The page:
Digital lending is driving a revolution in emerging markets by increasing access to credit for those who have been historically underserved, including individuals and micro, small and medium enterprises (MSMEs). Technology has disrupted business processes involved in disbursing a loan – including application, underwriting, disbursements, and the subsequent collection of this loan.
While digitization has enabled efficiency at a scale hitherto unseen, some gray areas concerning consumer protection have come under regulatory scrutiny across the globe.
Assessing new-to-credit applicant creditworthiness by using alternative data
For assessing the risk of lending to new-to-credit (NTC) borrowers, on whom minimal first-party data exists and bureau scores are also unavailable, lenders are leveraging alternative insights that can give some measure of an applicant’s intent and ability to pay.
Many types of alternative data drive risk models across companies, ranging from a person’s social media footprint to their utility bill payment history. However, whether consumer consent has been given to access this data is a major discussion point in the industry.
There is a fine line between accessing private consumer data and using this data to enable access to credit for people in need. The argument made by some lenders is that a country like India, with massive under-penetration of credit in the eligible population, needs relatively less stringent rules around consumer data to enable innovating underwriting models and push financial inclusion.
On the other hand, the risks involved in allowing unfettered access to consumer data are not hidden from the regulator either. The rapid rate of smartphone and digital payments adoption seen in the last five years has no parallel, and a large population used to dealing with traditional brick-and-mortar banks is now suddenly exposed to digitization and newer forms of self-serve financial services that need extra protection and care.
RBI’s digital lending guidelines highlight consumer data protection
In the latter half of 2022, India’s central bank, the Reserve Bank of India (RBI), issued a comprehensive set of guidelines for the digital lending industry, which put consumer protection at the forefront, influenced by a burgeoning count of fraudulent loan apps and the resultant rising customer complaints.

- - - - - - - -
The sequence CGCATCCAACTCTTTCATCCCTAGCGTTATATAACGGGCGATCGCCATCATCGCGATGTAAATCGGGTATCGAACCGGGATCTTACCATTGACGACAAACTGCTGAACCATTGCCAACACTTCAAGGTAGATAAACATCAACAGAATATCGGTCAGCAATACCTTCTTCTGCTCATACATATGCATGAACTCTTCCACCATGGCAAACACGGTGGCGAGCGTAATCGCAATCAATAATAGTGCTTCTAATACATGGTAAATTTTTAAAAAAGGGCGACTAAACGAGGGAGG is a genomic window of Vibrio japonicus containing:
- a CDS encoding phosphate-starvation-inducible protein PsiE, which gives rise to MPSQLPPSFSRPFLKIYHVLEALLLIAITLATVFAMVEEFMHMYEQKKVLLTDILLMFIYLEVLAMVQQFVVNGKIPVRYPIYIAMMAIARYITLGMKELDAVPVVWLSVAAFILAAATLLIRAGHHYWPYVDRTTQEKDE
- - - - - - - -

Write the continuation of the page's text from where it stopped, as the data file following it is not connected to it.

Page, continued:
By introducing a set of customer-centric guidelines, RBI has aimed to strike a balance between furthering financial inclusion, protecting the interests of consumers, and ensuring the financial system's stability. Protection of customer data and privacy has been given utmost importance in these guidelines while also stressing responsible lending practices and the robust assessment of the creditworthiness of applicants.
A direct implication of these guidelines is on the data-capturing practices of digital lenders. The following clause from the RBI notification makes it very clear what first-party data acquisition is allowed and what is prohibited:
"Digital lending apps should desist from accessing mobile phone resources like file and media, contact list, call logs, telephony functions, etc."
For risk and credit assessment teams, this data is a rich mine of insights into the creditworthiness of potential borrowers, especially in the case of NTC and thin-file applicants. Without this data, digital lenders must find other privacy-compliant methods of driving their risk model performance.
Google updates policy on consumer data capture by personal loan apps
In addition to the RBI guidelines, which have created quite a stir in the industry, Google also recently released a set of Play Store policy updates focusing on regulating consumer data capture by personal loan apps. The following extract from the Google guidelines lists the data points now explicitly prohibited from being captured by personal loan apps. This policy went live on May 31, 2023:
"Personal loan apps or apps with the primary purpose of facilitating access to personal loans (for example, lead generators or facilitators) are prohibited from accessing sensitive data, such as photos and contacts. The following permissions are prohibited:
What’s next in risk assessment for digital lending firms in India?
Globally, stringent regulation on consumer data capture is not a new phenomenon.
In countries like Indonesia (which shares some demographic similarities with India), similar laws around consumer data and privacy have been in place for the past few years. Digital lenders in Southeast Asia continue to grow and push the theme of financial inclusion by leveraging cutting-edge AI in risk assessment.
Mobilewalla, through its industry-first offering LendBetter, has been a key participant in leading this change while working with various digital lenders in Southeast Asia and India. LendBetter provides digital lenders with privacy-compliant AI-driven, predictive consumer data at scale to make better lending decisions for NTC and thin-file applicants.
Mobilewalla partners with risk teams, growth teams, and data scientists within the financial industry to help them:
- Use AI-based predictive consumer features to assess the creditworthiness of NTC and thin-file applicants
- Drive powerful risk modeling outcomes in the absence of meaningful lending history
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